We limited our analysis to those chemical factors in the environment that have been associated with an increased risk of developmental disability or asthma. There are no doubt other important policies that states have pursued to limit other exposures of concern for children. Our approach did not compare policies regarding polybrominated diphenyl ethers (PBDEs), a type of flame retardants for which there is laboratory evidence to support toxicity of animals, but not in humans. Nine states have banned the use or sale of products containing Penta- or Octa-PBDE, while three states have authorized studies of the hazard posed by use of Deca-PBDE, and Washington has banned its use outright. More human studies are needed to identify whether these legislative interventions may indeed have prevented neurodevelopmental disabilities in children.

We do comment that the absence of a regulation or legislation may underrepresent the effort devoted by states to debating the importance of these issues. Another important caveat to our analysis is that some states may choose not to enact regulation or legislation to limit exposures for contaminants that are not commonly experienced or do not originate in that state. Given that most coal-fired power plants are located in the Northeast and Midwest, efforts to limit mercury emissions from these sources in Southeastern states may not reduce methylmercury contamination of fish eaten by women and children in those states. Nonetheless, we identified many gaps in environmental regulation and legislation that could prevent disease and disability in all states. Lead paint hazards do not obey state boundaries, yet many states have not implemented programs to accelerate process towards eradication of these hazards. Similarly, chloralkali plants are largely located in the Southeast, yet we identified no regulation in those states to limit mercury emissions from these sources.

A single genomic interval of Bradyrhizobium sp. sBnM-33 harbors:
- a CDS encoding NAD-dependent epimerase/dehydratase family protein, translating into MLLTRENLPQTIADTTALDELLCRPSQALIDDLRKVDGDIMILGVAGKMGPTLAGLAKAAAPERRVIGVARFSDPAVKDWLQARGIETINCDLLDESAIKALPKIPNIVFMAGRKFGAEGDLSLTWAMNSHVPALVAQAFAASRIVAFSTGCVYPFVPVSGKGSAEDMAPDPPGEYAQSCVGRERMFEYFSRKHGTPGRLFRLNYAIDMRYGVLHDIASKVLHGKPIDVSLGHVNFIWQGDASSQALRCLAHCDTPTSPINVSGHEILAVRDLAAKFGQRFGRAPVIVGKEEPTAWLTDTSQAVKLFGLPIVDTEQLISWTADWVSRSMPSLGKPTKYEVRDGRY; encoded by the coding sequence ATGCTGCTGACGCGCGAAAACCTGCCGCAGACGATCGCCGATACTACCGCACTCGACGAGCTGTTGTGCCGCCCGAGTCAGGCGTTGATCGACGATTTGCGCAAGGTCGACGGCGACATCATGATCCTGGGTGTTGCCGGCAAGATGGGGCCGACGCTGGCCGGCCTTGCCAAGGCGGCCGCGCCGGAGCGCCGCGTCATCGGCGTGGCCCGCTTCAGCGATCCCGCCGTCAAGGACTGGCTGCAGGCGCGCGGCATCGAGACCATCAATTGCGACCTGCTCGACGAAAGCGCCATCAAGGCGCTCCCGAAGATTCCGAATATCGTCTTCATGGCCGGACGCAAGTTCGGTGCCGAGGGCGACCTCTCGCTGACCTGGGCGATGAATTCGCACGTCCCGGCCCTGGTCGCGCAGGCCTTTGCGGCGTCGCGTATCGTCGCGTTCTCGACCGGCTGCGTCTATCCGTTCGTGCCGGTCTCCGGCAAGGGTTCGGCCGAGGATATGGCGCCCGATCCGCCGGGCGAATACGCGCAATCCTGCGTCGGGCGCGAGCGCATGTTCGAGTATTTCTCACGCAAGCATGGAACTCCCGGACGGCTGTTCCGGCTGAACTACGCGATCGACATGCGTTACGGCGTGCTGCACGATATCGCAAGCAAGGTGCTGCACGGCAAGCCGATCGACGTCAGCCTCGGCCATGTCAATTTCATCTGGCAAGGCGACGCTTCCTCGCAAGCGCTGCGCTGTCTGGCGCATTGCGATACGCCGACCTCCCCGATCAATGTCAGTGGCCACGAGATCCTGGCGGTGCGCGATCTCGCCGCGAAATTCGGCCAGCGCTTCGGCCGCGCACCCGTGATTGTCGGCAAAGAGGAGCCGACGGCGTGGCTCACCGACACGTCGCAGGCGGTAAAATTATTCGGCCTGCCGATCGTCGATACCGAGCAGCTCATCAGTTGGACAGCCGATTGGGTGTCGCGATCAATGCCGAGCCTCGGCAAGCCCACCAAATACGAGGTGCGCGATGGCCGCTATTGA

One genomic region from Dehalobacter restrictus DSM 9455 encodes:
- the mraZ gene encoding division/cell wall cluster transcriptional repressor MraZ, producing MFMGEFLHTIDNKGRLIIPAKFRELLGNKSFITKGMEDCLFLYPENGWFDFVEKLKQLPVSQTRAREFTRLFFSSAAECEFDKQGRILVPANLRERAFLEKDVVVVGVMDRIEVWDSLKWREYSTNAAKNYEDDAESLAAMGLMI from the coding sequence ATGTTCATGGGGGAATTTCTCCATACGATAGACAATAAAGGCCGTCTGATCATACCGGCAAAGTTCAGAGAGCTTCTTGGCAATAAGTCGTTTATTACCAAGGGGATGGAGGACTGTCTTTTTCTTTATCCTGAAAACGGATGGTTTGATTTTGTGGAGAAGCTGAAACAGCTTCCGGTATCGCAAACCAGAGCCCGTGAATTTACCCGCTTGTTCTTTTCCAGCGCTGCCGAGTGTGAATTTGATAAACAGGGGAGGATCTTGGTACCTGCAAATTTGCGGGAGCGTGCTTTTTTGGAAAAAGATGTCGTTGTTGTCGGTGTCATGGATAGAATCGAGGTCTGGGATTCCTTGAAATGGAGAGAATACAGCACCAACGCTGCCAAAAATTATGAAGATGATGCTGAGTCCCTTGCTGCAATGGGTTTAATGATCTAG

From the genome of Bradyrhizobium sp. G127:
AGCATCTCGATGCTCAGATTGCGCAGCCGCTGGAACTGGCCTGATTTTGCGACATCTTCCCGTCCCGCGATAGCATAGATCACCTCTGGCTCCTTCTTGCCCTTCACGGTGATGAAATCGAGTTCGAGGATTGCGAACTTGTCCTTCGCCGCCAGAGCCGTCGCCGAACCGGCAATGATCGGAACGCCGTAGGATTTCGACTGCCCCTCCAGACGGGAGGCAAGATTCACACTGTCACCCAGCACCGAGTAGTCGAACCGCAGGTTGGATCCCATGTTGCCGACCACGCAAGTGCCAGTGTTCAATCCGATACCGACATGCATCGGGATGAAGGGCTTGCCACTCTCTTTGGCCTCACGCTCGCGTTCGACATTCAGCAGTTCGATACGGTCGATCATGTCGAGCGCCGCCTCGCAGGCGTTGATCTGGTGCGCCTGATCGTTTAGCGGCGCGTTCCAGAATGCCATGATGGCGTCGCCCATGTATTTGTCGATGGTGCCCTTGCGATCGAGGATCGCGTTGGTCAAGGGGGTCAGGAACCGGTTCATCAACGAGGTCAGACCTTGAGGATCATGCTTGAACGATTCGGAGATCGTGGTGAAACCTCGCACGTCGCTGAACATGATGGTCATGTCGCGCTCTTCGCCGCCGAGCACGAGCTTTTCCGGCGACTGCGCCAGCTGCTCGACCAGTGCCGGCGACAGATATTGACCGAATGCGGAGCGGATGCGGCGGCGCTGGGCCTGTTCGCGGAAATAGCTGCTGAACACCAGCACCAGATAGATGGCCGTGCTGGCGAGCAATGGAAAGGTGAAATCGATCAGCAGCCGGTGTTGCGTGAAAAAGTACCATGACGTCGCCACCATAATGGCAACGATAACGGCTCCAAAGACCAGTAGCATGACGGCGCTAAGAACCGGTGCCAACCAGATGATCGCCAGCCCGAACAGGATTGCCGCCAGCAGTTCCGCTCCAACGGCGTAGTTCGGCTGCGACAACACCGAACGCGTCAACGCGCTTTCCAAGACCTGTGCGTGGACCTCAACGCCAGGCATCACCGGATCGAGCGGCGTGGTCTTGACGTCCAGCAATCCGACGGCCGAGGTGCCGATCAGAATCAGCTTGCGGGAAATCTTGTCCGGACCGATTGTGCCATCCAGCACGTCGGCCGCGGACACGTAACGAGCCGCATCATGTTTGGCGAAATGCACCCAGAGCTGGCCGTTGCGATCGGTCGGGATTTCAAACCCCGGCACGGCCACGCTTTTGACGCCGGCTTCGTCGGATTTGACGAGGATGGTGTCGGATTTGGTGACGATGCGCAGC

It is important to note that some state regulations may also result in benefits that cross political boundaries. Regulation of mercury emissions by coal-fired power plant in the Northeast and Midwest prevents mercury pollution from being swept by air currents into the Southeast and may reduce contamination in fish caught elsewhere but sold in the Southeast or other parts of the country. We also applied the same evaluation approach to each state, when in actuality, some policy measures may be more important than others. In agricultural states, legislation preventing take-home exposures from agricultural workers may be more important, while legislation regarding integrated pest management may be more important in more densely populated, urban states. State government officials may wish to view our analysis with this caveat, and researchers may wish to study the impact of "lab experiments" in which states with highly prevalent risks manage them with legislation that reflects local contexts. Our approach also fails to highlight special risks experienced by vulnerable subpopulations of children with genetic predispositions or coexisting exposures that may have additive/synergistic effects.